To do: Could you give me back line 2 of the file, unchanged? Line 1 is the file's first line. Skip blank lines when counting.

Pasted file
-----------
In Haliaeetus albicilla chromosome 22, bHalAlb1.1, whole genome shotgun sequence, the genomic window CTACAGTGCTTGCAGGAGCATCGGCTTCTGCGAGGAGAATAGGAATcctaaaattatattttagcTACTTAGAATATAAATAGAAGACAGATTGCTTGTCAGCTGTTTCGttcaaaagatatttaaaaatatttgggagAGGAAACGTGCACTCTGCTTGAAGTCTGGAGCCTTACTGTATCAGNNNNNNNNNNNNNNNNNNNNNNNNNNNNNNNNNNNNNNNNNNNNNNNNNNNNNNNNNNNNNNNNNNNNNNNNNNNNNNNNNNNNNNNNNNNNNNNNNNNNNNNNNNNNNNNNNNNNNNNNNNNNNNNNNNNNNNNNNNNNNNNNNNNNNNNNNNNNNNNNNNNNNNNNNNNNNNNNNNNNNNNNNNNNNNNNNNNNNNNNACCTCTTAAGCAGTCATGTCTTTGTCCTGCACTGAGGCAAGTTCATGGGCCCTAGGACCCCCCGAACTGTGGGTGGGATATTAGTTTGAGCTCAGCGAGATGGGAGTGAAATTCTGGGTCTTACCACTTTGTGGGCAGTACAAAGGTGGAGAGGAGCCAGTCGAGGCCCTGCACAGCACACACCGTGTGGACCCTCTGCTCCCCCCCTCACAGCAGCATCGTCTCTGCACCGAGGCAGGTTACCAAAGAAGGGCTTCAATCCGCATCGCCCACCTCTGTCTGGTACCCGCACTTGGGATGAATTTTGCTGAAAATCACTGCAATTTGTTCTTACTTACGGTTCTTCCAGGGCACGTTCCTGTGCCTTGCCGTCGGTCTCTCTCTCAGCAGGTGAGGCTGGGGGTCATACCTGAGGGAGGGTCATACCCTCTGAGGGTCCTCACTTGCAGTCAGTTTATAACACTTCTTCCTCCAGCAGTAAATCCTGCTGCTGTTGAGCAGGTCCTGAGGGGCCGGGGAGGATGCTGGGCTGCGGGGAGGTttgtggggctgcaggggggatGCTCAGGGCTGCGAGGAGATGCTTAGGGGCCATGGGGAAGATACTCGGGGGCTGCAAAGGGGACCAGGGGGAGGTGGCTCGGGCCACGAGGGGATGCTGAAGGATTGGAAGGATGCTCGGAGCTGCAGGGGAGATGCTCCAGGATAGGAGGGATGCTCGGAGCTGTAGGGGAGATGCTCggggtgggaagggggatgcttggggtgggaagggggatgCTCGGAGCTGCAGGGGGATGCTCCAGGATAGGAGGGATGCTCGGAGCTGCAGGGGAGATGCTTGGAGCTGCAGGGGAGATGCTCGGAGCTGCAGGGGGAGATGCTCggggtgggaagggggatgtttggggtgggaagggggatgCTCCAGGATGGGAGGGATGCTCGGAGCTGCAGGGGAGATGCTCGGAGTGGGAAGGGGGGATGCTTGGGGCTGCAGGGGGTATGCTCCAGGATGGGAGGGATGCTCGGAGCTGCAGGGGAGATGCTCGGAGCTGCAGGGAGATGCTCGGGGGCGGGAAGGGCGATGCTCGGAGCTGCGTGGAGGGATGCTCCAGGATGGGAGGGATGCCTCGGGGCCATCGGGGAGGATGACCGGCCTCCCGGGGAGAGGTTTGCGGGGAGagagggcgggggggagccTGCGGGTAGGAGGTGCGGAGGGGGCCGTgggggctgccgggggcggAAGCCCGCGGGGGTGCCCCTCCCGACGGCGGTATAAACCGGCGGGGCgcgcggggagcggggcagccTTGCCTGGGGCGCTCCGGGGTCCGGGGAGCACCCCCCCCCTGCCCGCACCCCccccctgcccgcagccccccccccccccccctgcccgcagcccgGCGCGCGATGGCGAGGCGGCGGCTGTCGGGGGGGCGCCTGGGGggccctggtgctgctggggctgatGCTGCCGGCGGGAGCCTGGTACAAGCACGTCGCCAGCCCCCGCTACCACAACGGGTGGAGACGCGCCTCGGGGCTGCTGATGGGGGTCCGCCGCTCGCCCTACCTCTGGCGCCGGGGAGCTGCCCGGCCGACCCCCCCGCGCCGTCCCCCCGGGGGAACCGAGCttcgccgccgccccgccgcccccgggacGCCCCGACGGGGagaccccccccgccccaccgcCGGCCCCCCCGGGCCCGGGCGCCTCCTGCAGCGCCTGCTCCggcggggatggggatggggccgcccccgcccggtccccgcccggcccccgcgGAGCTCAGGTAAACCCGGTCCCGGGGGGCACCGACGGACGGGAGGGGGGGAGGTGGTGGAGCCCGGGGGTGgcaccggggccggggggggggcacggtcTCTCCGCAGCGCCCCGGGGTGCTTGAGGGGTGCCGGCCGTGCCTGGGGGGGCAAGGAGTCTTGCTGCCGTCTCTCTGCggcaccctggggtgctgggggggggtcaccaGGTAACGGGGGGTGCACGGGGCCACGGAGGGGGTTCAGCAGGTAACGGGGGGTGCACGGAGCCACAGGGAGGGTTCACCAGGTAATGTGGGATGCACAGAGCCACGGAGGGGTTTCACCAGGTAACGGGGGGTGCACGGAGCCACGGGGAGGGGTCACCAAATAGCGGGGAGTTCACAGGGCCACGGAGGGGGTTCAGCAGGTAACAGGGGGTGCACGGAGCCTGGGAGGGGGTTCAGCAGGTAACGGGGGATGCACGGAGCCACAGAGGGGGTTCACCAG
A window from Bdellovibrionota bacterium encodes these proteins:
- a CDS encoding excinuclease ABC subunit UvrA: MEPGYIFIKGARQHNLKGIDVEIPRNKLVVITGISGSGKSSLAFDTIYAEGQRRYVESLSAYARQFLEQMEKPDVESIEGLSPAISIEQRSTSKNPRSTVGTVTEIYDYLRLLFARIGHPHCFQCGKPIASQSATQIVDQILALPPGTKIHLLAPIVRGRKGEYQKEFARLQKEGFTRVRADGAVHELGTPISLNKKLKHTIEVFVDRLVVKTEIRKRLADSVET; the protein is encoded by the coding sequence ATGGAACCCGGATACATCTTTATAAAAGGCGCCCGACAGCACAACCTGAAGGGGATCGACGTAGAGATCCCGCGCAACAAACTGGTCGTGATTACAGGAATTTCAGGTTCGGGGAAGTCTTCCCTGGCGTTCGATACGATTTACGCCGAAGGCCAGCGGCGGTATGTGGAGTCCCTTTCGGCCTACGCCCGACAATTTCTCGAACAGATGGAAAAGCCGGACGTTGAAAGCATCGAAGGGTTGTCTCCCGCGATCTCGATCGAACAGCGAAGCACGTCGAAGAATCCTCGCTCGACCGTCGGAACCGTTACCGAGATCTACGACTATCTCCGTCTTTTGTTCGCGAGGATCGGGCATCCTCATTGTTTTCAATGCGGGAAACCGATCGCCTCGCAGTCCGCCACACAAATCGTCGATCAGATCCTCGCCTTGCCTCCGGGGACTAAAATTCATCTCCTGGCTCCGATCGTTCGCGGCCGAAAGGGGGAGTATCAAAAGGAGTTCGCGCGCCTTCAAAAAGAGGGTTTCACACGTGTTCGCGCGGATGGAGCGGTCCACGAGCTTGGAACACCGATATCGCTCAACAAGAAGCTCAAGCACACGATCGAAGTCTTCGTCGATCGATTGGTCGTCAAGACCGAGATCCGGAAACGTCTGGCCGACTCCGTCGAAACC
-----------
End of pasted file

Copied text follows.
A window from Bdellovibrionota bacterium encodes these proteins: